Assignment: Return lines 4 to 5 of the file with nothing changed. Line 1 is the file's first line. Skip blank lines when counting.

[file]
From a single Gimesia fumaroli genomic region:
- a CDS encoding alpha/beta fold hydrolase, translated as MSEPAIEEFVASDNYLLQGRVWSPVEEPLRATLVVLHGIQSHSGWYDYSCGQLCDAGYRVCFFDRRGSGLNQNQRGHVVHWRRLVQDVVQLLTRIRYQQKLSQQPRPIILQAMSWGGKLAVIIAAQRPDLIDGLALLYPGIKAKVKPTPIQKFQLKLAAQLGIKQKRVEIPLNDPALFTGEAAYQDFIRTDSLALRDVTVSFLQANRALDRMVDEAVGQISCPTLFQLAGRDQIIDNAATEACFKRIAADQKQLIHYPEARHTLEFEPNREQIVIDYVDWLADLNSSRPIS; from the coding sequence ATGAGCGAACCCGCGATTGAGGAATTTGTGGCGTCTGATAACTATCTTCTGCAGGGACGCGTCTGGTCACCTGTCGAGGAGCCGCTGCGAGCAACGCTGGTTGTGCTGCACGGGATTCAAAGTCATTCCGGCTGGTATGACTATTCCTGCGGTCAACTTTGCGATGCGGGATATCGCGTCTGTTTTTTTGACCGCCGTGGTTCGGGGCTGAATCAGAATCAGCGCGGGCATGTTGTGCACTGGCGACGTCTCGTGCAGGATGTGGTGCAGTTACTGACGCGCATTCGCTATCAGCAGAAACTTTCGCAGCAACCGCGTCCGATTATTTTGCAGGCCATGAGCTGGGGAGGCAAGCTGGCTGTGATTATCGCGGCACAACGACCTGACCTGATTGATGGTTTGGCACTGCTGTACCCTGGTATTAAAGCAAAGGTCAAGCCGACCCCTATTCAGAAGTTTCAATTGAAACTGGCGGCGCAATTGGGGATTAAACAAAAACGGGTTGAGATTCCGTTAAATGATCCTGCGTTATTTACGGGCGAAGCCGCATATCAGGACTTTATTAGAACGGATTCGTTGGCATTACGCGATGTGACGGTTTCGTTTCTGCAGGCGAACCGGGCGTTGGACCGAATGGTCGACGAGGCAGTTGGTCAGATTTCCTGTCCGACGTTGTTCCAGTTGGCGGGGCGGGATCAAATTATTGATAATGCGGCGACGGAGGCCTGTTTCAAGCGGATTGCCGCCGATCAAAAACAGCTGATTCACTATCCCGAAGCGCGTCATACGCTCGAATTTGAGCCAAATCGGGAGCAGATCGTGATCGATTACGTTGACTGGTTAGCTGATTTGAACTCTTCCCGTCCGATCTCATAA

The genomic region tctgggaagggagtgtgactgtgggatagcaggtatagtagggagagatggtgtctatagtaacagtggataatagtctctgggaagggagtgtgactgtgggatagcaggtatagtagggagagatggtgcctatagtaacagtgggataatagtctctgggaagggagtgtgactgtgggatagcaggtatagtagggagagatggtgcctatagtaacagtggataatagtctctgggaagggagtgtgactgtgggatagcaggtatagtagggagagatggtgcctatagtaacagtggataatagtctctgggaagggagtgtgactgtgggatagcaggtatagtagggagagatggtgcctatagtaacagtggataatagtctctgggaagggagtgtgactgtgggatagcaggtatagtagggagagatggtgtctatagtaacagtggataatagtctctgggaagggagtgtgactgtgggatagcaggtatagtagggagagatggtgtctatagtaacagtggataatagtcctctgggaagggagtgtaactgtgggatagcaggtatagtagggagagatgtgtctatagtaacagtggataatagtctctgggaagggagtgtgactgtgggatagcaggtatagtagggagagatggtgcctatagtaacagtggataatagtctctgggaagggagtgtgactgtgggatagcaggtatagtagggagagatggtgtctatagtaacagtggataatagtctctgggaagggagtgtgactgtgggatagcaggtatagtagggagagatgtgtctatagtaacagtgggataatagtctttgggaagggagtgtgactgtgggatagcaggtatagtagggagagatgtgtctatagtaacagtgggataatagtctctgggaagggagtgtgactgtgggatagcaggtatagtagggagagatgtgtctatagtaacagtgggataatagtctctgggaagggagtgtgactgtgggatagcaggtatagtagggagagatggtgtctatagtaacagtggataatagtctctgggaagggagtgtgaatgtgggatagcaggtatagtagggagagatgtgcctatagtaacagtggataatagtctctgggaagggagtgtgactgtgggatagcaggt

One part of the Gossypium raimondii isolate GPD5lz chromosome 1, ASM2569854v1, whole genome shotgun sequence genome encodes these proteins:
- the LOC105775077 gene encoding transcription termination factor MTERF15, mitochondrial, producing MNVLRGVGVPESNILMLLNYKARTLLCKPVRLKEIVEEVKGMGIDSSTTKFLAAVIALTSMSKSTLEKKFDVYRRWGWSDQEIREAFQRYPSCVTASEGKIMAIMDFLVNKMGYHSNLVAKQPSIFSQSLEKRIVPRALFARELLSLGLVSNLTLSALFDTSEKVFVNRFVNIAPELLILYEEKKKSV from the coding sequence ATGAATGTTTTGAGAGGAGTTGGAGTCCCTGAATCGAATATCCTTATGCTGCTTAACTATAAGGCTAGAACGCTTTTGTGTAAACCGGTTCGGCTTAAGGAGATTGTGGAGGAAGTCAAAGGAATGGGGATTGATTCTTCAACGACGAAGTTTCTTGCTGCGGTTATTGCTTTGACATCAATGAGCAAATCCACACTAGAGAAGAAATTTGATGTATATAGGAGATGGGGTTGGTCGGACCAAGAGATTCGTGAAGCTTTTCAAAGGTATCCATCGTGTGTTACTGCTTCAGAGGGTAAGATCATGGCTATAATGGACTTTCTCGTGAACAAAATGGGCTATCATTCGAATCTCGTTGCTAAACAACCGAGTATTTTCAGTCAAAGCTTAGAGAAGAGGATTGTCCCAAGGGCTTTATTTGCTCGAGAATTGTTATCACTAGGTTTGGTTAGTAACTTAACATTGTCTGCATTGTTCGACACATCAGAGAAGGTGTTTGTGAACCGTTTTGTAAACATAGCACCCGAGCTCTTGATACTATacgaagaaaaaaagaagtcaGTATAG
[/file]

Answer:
One part of the Gossypium raimondii isolate GPD5lz chromosome 1, ASM2569854v1, whole genome shotgun sequence genome encodes these proteins:
- the LOC105775077 gene encoding transcription termination factor MTERF15, mitochondrial, producing MNVLRGVGVPESNILMLLNYKARTLLCKPVRLKEIVEEVKGMGIDSSTTKFLAAVIALTSMSKSTLEKKFDVYRRWGWSDQEIREAFQRYPSCVTASEGKIMAIMDFLVNKMGYHSNLVAKQPSIFSQSLEKRIVPRALFARELLSLGLVSNLTLSALFDTSEKVFVNRFVNIAPELLILYEEKKKSV from the coding sequence ATGAATGTTTTGAGAGGAGTTGGAGTCCCTGAATCGAATATCCTTATGCTGCTTAACTATAAGGCTAGAACGCTTTTGTGTAAACCGGTTCGGCTTAAGGAGATTGTGGAGGAAGTCAAAGGAATGGGGATTGATTCTTCAACGACGAAGTTTCTTGCTGCGGTTATTGCTTTGACATCAATGAGCAAATCCACACTAGAGAAGAAATTTGATGTATATAGGAGATGGGGTTGGTCGGACCAAGAGATTCGTGAAGCTTTTCAAAGGTATCCATCGTGTGTTACTGCTTCAGAGGGTAAGATCATGGCTATAATGGACTTTCTCGTGAACAAAATGGGCTATCATTCGAATCTCGTTGCTAAACAACCGAGTATTTTCAGTCAAAGCTTAGAGAAGAGGATTGTCCCAAGGGCTTTATTTGCTCGAGAATTGTTATCACTAGGTTTGGTTAGTAACTTAACATTGTCTGCATTGTTCGACACATCAGAGAAGGTGTTTGTGAACCGTTTTGTAAACATAGCACCCGAGCTCTTGATACTATacgaagaaaaaaagaagtcaGTATAG